Announcement

Collapse
No announcement yet.

Fedora 22 Looks To Have A Default Local DNS Resolver

Collapse
X
  • Filter
  • Time
  • Show
Clear All
new posts

  • Fedora 22 Looks To Have A Default Local DNS Resolver

    Phoronix: Fedora 22 Looks To Have A Default Local DNS Resolver

    After it didn't pan out for Fedora 21, Fedora developers are now looking at having a default local DNS resolver used by Fedora 22 as one of its new features...

    http://www.phoronix.com/scan.php?pag...l-DNS-Resolver

  • #2
    I like this idea. I personally use OpenDNS, but this might be an even better solution.

    Comment


    • #3
      DNScrypt

      I've been using DNSCrypt for a while on Fedora 20. works very well, and I wish they would use this as the local resolver.

      Comment


      • #4
        Must have missed it...

        Must have missed it, this doesn't look like a systemd thing at all.... (shhh, please don't mention that to Red Hat, ok?)

        Comment


        • #5
          A nice thing to have.
          I'm not worry about the security of my DNS provider that much, but the DNS server running on my router does not always work.

          Comment


          • #6
            Originally posted by cjcox View Post
            Must have missed it, this doesn't look like a systemd thing at all.... (shhh, please don't mention that to Red Hat, ok?)
            Haven't read the wiki page yet but it will probably end up being dnsmasq as thats the go-to resolver on most distros

            Comment


            • #7
              Originally posted by Ericg View Post
              Haven't read the wiki page yet but it will probably end up being dnsmasq as thats the go-to resolver on most distros
              You sure about that? dnsmasq is just a forwarder. When you set that up for use by other systems on your network, it still uses the default dns server that it gets fed by dhcp or manual process. In other words, you would either have to explain to it what DNS server to FORWARD to, or it will pull the same DNS server that the machine would otherwise obtain over DHCP. End result is no change from what you had previously.

              The default configuration for BIND on Fedora works as a local resolver already (has for over a decade since I started using Fedora).
              yum -y install bind
              service named start
              chkconfig named on
              Then set your nameserver to localhost, and done.

              Edit... from the Fedora page:
              " Option 2 - Configure local resolver manually
              Make sure local DNS resolver (e.g. unbound or BIND) is running on 127.0.0.1:53. "
              Last edited by droidhacker; 01-14-2015, 10:04 AM.

              Comment


              • #8
                Lol, this reminds me of the new buzz that 'everything goes to the cloud'.

                This is practically moving one of the most important services back to your local workstation.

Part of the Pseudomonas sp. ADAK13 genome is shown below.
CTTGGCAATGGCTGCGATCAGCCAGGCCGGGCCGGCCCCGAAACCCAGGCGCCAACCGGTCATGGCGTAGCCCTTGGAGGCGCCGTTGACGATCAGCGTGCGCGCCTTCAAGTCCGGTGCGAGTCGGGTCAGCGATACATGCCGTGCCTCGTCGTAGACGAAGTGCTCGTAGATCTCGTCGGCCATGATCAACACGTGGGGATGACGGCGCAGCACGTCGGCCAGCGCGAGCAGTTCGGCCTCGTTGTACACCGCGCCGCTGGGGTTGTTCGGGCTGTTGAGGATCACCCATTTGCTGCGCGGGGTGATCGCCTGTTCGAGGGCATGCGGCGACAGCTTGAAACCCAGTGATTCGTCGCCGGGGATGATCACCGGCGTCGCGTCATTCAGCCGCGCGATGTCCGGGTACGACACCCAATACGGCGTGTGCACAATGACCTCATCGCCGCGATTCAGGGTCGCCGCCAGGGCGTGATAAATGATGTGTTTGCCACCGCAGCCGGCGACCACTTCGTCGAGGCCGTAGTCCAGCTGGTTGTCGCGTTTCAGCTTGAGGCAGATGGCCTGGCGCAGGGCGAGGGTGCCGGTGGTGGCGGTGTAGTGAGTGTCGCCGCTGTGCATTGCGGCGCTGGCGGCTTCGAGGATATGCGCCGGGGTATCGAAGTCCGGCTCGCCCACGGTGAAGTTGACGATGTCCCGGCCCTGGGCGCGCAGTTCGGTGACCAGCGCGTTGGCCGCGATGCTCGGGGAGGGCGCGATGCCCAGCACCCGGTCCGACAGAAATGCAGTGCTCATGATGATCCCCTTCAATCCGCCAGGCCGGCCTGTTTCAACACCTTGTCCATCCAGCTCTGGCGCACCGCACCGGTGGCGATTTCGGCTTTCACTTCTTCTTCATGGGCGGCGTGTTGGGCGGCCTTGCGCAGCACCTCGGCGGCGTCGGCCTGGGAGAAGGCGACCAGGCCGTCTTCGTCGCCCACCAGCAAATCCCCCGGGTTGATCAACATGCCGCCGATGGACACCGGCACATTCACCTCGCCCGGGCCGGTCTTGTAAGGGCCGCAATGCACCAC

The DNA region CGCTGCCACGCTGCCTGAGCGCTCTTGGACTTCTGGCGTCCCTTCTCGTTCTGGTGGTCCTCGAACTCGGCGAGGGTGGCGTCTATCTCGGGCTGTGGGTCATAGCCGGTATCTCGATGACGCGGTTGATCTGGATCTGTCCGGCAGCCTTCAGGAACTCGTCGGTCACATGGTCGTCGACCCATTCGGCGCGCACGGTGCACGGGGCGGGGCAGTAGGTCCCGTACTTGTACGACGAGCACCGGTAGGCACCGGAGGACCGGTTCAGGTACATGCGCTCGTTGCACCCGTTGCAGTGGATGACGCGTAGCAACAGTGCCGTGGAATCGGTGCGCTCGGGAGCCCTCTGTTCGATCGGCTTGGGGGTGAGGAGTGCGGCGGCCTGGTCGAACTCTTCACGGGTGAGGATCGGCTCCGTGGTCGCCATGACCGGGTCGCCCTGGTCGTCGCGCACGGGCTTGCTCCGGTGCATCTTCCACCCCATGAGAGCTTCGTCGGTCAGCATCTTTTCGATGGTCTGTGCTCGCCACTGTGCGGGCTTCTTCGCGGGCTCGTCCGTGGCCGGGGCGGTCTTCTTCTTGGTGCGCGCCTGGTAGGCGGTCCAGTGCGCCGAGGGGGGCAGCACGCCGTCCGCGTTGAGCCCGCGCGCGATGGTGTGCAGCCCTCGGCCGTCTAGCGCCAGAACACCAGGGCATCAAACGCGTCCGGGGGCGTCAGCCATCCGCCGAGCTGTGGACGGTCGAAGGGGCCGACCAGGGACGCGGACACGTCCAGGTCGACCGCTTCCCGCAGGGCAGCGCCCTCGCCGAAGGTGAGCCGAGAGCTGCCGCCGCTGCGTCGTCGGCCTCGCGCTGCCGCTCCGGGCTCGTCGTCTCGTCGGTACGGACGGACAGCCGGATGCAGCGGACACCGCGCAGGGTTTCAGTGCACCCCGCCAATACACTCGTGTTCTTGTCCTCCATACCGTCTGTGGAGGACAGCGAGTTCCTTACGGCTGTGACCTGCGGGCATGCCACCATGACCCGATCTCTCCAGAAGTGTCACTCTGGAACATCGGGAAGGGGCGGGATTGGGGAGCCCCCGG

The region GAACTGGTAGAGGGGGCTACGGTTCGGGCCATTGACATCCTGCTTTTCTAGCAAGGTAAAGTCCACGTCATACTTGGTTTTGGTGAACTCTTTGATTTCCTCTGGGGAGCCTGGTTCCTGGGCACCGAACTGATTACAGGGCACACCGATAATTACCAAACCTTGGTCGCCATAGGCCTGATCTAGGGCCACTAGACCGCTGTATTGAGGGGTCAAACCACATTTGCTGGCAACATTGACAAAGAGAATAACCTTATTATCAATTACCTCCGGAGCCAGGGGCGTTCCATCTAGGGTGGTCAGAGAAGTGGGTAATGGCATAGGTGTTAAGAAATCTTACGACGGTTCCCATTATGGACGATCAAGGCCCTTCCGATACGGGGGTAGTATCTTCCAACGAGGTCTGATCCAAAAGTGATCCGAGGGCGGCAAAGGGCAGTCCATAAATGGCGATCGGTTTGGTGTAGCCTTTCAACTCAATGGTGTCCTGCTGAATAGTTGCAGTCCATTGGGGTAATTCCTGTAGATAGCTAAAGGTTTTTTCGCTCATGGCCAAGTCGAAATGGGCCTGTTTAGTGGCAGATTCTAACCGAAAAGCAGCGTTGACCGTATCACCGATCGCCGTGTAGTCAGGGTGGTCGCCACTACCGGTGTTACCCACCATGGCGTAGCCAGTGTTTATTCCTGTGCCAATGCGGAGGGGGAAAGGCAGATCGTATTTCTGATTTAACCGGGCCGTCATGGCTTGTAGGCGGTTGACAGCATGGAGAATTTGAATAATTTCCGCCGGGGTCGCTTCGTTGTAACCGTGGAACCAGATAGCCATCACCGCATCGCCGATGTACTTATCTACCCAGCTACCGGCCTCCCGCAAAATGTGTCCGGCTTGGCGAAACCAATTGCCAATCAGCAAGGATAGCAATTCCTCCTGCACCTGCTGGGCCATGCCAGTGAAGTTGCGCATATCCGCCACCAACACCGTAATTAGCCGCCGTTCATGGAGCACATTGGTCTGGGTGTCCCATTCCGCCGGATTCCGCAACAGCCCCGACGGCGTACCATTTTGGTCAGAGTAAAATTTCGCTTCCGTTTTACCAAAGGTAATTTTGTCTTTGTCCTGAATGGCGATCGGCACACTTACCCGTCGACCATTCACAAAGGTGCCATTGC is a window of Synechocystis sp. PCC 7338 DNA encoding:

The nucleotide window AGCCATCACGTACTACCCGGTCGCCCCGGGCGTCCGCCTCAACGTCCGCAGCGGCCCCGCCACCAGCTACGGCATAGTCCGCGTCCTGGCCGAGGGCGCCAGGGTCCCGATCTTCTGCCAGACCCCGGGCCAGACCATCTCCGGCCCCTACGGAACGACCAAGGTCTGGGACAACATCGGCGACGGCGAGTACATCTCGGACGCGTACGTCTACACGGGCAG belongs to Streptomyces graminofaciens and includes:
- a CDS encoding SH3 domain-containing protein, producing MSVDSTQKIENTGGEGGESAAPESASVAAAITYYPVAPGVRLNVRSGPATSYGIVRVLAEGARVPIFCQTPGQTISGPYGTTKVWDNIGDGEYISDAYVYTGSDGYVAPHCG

Because (guess what?) the cloud 'is not always reliable'. (Who would have thought of that? )

                Originally posted by droidhacker View Post

                You sure about that? dnsmasq is just a forwarder. When you set that up for use by other systems on your network, it still uses the default dns server that it gets fed by dhcp or manual process. In other words, you would either have to explain to it what DNS server to FORWARD to, or it will pull the same DNS server that the machine would otherwise obtain over DHCP. End result is no change from what you had previously.

                The default configuration for BIND on Fedora works as a local resolver already (has for over a decade since I started using Fedora).
                yum -y install bind
                service named start
                chkconfig named on
                Then set your nameserver to localhost, and done.

                Edit... from the Fedora page:
                " Option 2 - Configure local resolver manually
                Make sure local DNS resolver (e.g. unbound or BIND) is running on 127.0.0.1:53. "

                DNSmasq can be used as a forwarder, but it's functionality does not stop there. Installing bind is a bit overkill. I also used unbound, but dnsmasq seems to be more actively maintained and it's being used by NetworkManager.

                From the dnsmasq.conf manpage: -S, --local, --server=[/[<domain>]/[domain/]][<ipaddr>[#<port>][@<source-ip>|<interface>[#<port>]] Specify IP address of upstream servers directly. Setting this flag does not suppress reading of /etc/resolv.conf, use -R to do that. If one or more optional domains are given, that server is used only for those domains and they are queried only using the specified server. This is intended for private nameservers: if you have a nameserver on your network which deals with names of the form xxx.internal.thekelleys.org.uk at 192.168.1.1 then giving the flag -S /internal.thekelleys.org.uk/192.168.1.1 will send all queries for internal machines to that nameserver, everything else will go to the servers in /etc/resolv.conf. An empty domain specification, // has the special meaning of "unqualified names only" ie names without any dots in them. A non-standard port may be specified as part of the IP address using a # character. More than one -S flag is allowed, with repeated domain or ipaddr parts as required.

                Comment

                Working...
                X